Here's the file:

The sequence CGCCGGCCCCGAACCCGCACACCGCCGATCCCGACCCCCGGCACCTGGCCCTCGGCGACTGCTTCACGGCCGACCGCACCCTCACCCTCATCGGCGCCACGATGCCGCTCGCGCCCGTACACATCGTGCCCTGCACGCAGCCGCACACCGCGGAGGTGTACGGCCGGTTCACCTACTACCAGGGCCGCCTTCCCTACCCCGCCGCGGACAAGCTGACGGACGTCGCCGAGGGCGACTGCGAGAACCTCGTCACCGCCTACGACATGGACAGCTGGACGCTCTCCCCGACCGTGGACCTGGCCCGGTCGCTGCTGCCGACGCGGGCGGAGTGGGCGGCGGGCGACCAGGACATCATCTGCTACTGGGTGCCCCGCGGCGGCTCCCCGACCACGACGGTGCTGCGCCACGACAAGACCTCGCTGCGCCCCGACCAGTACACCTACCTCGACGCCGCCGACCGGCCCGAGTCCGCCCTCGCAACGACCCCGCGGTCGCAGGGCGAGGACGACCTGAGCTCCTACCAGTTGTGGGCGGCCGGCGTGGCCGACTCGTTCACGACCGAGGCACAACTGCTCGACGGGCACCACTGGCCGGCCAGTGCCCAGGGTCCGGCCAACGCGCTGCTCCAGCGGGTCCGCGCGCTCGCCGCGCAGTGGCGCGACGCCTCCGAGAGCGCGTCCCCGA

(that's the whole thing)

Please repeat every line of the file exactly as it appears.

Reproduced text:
The sequence CGCCGGCCCCGAACCCGCACACCGCCGATCCCGACCCCCGGCACCTGGCCCTCGGCGACTGCTTCACGGCCGACCGCACCCTCACCCTCATCGGCGCCACGATGCCGCTCGCGCCCGTACACATCGTGCCCTGCACGCAGCCGCACACCGCGGAGGTGTACGGCCGGTTCACCTACTACCAGGGCCGCCTTCCCTACCCCGCCGCGGACAAGCTGACGGACGTCGCCGAGGGCGACTGCGAGAACCTCGTCACCGCCTACGACATGGACAGCTGGACGCTCTCCCCGACCGTGGACCTGGCCCGGTCGCTGCTGCCGACGCGGGCGGAGTGGGCGGCGGGCGACCAGGACATCATCTGCTACTGGGTGCCCCGCGGCGGCTCCCCGACCACGACGGTGCTGCGCCACGACAAGACCTCGCTGCGCCCCGACCAGTACACCTACCTCGACGCCGCCGACCGGCCCGAGTCCGCCCTCGCAACGACCCCGCGGTCGCAGGGCGAGGACGACCTGAGCTCCTACCAGTTGTGGGCGGCCGGCGTGGCCGACTCGTTCACGACCGAGGCACAACTGCTCGACGGGCACCACTGGCCGGCCAGTGCCCAGGGTCCGGCCAACGCGCTGCTCCAGCGGGTCCGCGCGCTCGCCGCGCAGTGGCGCGACGCCTCCGAGAGCGCGTCCCCGA